Video Game Movies

Video games have provided countless hours of entertainment to the world since they first leaped into arcades in the 1970’s. Since then video games have exploded from the arcades into our homes. Successful game franchises will sometimes see a film adaption made, but up until now most of these adaptions have been commercial and critical flops. Why is this? Why can’t Hollywood seem to be able to make a good video game movie? By looking at past movie adaptions we can get a better idea. To start, let’s look at one of the most recent game franchise to see a film adaption: Prince of Persia: The Sands of Time.

Currently the highest grossing video game adaption ever, with a worldwide box office growth of $335,154,643, Prince of Persia is also one of the best received video game adaptions with a 36% on Rotten Tomatoes. I saw this one myself, not in theatres but on DVD, and I did enjoy it. Nothing magnificent, but it was pretty good. Now I never played any of the Prince of Persia games that this film is based off of; I’ve only played the new Prince of Persia series. The plot of the film and the game are different, Disney didn’t set out to do a straight up adaption. Instead they took elements from the game that they liked and crafted a new story. Most video game adaptions are just that, straightforward adaptions. With that comes the problems of trying to fit the plot to the big screen, and making everything fit in a way that works out well. While the movie was pretty well received, it still wasn’t a big commercial success in the United States. Only $91,695,259 of its $335,154,643 total gross came from North America. Plus, a 36% on Rotten Tomatoes, while better then most video game adaptions, isn’t a great score. How can Hollywood fix this?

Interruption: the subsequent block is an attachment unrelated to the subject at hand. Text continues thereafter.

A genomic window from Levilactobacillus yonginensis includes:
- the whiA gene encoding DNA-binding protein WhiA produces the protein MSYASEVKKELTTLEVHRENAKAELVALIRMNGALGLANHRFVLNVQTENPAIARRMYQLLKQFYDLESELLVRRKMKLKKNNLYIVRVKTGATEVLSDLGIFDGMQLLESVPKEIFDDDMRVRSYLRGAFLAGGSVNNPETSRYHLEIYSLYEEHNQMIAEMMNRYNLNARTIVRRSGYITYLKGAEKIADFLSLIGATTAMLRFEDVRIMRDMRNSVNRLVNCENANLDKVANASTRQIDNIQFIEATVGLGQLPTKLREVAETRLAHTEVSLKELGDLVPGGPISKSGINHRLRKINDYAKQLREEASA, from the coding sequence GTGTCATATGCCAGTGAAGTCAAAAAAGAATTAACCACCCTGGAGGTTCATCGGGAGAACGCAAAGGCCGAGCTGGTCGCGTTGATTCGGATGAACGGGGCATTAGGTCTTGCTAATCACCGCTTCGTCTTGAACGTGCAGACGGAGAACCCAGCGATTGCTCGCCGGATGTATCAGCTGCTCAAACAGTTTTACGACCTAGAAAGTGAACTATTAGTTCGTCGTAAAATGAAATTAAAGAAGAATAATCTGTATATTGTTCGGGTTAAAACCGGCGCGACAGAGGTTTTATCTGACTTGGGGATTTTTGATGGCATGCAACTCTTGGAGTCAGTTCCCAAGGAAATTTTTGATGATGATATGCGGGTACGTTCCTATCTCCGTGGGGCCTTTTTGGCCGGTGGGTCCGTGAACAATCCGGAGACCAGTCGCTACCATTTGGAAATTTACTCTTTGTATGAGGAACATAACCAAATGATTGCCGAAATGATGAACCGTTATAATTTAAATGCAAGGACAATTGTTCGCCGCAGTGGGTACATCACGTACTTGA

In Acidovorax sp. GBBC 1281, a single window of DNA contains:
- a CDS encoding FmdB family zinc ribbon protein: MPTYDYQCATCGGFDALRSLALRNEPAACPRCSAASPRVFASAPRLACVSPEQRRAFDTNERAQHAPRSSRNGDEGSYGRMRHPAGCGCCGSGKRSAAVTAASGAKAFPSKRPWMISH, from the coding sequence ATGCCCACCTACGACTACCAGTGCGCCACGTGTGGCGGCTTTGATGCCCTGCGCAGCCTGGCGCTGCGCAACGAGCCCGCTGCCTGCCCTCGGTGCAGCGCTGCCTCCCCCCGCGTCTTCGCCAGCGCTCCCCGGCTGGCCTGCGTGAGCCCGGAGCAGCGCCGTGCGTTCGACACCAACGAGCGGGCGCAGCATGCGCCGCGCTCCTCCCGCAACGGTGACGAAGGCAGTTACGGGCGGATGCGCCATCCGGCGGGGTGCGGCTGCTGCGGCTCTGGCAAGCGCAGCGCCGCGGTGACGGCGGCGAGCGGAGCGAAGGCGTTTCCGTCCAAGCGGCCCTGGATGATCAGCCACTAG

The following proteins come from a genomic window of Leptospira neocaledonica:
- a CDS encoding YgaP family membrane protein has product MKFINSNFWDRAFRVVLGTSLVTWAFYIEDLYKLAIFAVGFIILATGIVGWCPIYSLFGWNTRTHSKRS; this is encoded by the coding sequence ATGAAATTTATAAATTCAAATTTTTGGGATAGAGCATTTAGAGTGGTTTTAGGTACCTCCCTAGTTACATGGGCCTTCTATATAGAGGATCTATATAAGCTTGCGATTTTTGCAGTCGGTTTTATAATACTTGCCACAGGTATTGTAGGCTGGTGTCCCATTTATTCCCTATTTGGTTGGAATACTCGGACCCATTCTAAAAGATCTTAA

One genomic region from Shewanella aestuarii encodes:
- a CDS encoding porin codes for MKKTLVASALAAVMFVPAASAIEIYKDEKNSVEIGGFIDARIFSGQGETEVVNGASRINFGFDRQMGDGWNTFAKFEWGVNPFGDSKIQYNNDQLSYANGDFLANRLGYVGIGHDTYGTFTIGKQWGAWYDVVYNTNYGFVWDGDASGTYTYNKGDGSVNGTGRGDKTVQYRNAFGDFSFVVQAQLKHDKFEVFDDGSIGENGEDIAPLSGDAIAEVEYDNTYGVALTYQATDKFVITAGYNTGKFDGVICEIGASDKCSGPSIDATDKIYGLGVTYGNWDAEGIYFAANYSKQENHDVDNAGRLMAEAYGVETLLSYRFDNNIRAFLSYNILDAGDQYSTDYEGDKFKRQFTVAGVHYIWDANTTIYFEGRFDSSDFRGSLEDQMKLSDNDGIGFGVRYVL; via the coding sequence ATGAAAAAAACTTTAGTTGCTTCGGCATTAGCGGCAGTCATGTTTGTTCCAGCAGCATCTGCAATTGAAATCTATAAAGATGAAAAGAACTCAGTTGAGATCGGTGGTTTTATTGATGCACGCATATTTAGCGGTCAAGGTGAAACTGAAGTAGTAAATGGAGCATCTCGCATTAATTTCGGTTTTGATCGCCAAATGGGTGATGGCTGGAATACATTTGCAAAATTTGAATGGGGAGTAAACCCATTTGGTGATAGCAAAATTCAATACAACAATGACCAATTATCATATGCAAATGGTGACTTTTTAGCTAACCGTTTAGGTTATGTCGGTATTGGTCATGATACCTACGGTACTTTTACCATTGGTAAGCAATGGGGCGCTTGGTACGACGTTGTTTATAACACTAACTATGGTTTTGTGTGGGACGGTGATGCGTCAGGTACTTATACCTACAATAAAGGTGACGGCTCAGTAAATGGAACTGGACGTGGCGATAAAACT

Ubisoft, the developer behind such video game series as The Prince of Persia and Assassin’s Creed have taken their first step into the film industry with Assassin’s Creed Lineage, a series of three short live action movies focusing on the father of AC II’s Ezio Auditore, Giovanni Auditore Assassin’s Creed Lineage was released as three short films on YouTube to promote the later release of AC II.

One of the most fascinating things about AC Lineage is the production. Live actors were filmed on a green screen and placed over environments extracted from the game’s engine. Ubisoft hired Hybride, who worked on 300, Sin City, and Avatar, to export and rework the game environments for the movie. Until today I had never seen Lineage, but as research for this article I watched it, and I was quite impressed with its quality. The picture itself was beautiful, mixing the game’s environment with the live actions actors perfectly. After watching it, it was easy to see why Lineage got favorable reviews. While Lineage was only a short film and not an adaption of a video game but a prequel to one, it still got better reviews then most video game movies. If you haven’t seen Assassin’s Creed Lineage, I highly recommend it. It is only 36 minutes and you need no prior knowledge of the series to enjoy it. You can watch it at the end of this article.